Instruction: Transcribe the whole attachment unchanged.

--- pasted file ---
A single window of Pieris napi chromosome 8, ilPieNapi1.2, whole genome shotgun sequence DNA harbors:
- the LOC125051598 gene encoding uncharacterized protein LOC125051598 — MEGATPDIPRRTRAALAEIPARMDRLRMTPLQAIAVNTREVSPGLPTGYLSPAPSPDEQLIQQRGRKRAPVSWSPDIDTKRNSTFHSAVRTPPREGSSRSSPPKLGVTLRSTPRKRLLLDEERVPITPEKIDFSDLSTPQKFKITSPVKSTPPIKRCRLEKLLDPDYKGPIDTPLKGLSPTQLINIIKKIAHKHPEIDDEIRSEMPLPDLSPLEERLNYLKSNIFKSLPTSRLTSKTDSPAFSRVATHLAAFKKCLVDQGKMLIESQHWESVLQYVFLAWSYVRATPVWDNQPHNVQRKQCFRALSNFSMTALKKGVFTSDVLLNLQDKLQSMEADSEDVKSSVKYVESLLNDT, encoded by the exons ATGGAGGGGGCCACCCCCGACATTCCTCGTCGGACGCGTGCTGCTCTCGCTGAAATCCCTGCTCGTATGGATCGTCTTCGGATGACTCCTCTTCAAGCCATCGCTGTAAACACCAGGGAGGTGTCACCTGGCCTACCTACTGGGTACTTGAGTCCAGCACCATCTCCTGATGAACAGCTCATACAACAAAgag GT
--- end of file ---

A single window of Pieris napi chromosome 8, ilPieNapi1.2, whole genome shotgun sequence DNA harbors:
- the LOC125051598 gene encoding uncharacterized protein LOC125051598 — MEGATPDIPRRTRAALAEIPARMDRLRMTPLQAIAVNTREVSPGLPTGYLSPAPSPDEQLIQQRGRKRAPVSWSPDIDTKRNSTFHSAVRTPPREGSSRSSPPKLGVTLRSTPRKRLLLDEERVPITPEKIDFSDLSTPQKFKITSPVKSTPPIKRCRLEKLLDPDYKGPIDTPLKGLSPTQLINIIKKIAHKHPEIDDEIRSEMPLPDLSPLEERLNYLKSNIFKSLPTSRLTSKTDSPAFSRVATHLAAFKKCLVDQGKMLIESQHWESVLQYVFLAWSYVRATPVWDNQPHNVQRKQCFRALSNFSMTALKKGVFTSDVLLNLQDKLQSMEADSEDVKSSVKYVESLLNDT, encoded by the exons ATGGAGGGGGCCACCCCCGACATTCCTCGTCGGACGCGTGCTGCTCTCGCTGAAATCCCTGCTCGTATGGATCGTCTTCGGATGACTCCTCTTCAAGCCATCGCTGTAAACACCAGGGAGGTGTCACCTGGCCTACCTACTGGGTACTTGAGTCCAGCACCATCTCCTGATGAACAGCTCATACAACAAAgag GT